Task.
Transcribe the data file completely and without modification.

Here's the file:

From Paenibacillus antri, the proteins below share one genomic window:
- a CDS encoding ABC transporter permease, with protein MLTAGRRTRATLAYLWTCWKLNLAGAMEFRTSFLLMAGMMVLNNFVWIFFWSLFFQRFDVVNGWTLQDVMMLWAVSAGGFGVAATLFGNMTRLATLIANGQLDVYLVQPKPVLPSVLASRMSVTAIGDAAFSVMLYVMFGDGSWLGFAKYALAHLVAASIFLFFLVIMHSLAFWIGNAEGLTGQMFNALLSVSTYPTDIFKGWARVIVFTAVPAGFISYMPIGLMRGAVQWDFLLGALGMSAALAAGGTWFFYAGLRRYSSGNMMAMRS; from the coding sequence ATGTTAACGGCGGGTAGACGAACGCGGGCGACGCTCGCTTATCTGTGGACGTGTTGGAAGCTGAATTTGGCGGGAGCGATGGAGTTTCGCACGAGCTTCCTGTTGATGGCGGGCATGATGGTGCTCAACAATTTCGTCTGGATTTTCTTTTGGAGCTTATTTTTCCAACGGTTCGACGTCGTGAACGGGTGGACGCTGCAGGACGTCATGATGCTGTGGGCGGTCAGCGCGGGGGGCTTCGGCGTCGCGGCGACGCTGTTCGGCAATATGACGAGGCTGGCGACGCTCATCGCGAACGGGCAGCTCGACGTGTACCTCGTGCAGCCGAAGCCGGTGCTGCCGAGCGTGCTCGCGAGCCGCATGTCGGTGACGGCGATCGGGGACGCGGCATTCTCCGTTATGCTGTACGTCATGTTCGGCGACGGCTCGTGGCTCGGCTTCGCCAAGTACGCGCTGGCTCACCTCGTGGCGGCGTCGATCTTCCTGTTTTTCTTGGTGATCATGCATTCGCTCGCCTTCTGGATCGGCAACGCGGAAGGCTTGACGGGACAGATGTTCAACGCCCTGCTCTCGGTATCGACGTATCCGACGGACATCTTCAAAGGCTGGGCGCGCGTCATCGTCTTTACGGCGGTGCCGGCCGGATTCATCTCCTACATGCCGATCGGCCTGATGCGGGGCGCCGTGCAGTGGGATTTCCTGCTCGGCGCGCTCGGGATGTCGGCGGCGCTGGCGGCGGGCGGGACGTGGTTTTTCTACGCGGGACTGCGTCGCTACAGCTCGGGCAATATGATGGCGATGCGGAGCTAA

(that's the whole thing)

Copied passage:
From Paenibacillus antri, the proteins below share one genomic window:
- a CDS encoding ABC transporter permease, with protein MLTAGRRTRATLAYLWTCWKLNLAGAMEFRTSFLLMAGMMVLNNFVWIFFWSLFFQRFDVVNGWTLQDVMMLWAVSAGGFGVAATLFGNMTRLATLIANGQLDVYLVQPKPVLPSVLASRMSVTAIGDAAFSVMLYVMFGDGSWLGFAKYALAHLVAASIFLFFLVIMHSLAFWIGNAEGLTGQMFNALLSVSTYPTDIFKGWARVIVFTAVPAGFISYMPIGLMRGAVQWDFLLGALGMSAALAAGGTWFFYAGLRRYSSGNMMAMRS; from the coding sequence ATGTTAACGGCGGGTAGACGAACGCGGGCGACGCTCGCTTATCTGTGGACGTGTTGGAAGCTGAATTTGGCGGGAGCGATGGAGTTTCGCACGAGCTTCCTGTTGATGGCGGGCATGATGGTGCTCAACAATTTCGTCTGGATTTTCTTTTGGAGCTTATTTTTCCAACGGTTCGACGTCGTGAACGGGTGGACGCTGCAGGACGTCATGATGCTGTGGGCGGTCAGCGCGGGGGGCTTCGGCGTCGCGGCGACGCTGTTCGGCAATATGACGAGGCTGGCGACGCTCATCGCGAACGGGCAGCTCGACGTGTACCTCGTGCAGCCGAAGCCGGTGCTGCCGAGCGTGCTCGCGAGCCGCATGTCGGTGACGGCGATCGGGGACGCGGCATTCTCCGTTATGCTGTACGTCATGTTCGGCGACGGCTCGTGGCTCGGCTTCGCCAAGTACGCGCTGGCTCACCTCGTGGCGGCGTCGATCTTCCTGTTTTTCTTGGTGATCATGCATTCGCTCGCCTTCTGGATCGGCAACGCGGAAGGCTTGACGGGACAGATGTTCAACGCCCTGCTCTCGGTATCGACGTATCCGACGGACATCTTCAAAGGCTGGGCGCGCGTCATCGTCTTTACGGCGGTGCCGGCCGGATTCATCTCCTACATGCCGATCGGCCTGATGCGGGGCGCCGTGCAGTGGGATTTCCTGCTCGGCGCGCTCGGGATGTCGGCGGCGCTGGCGGCGGGCGGGACGTGGTTTTTCTACGCGGGACTGCGTCGCTACAGCTCGGGCAATATGATGGCGATGCGGAGCTAA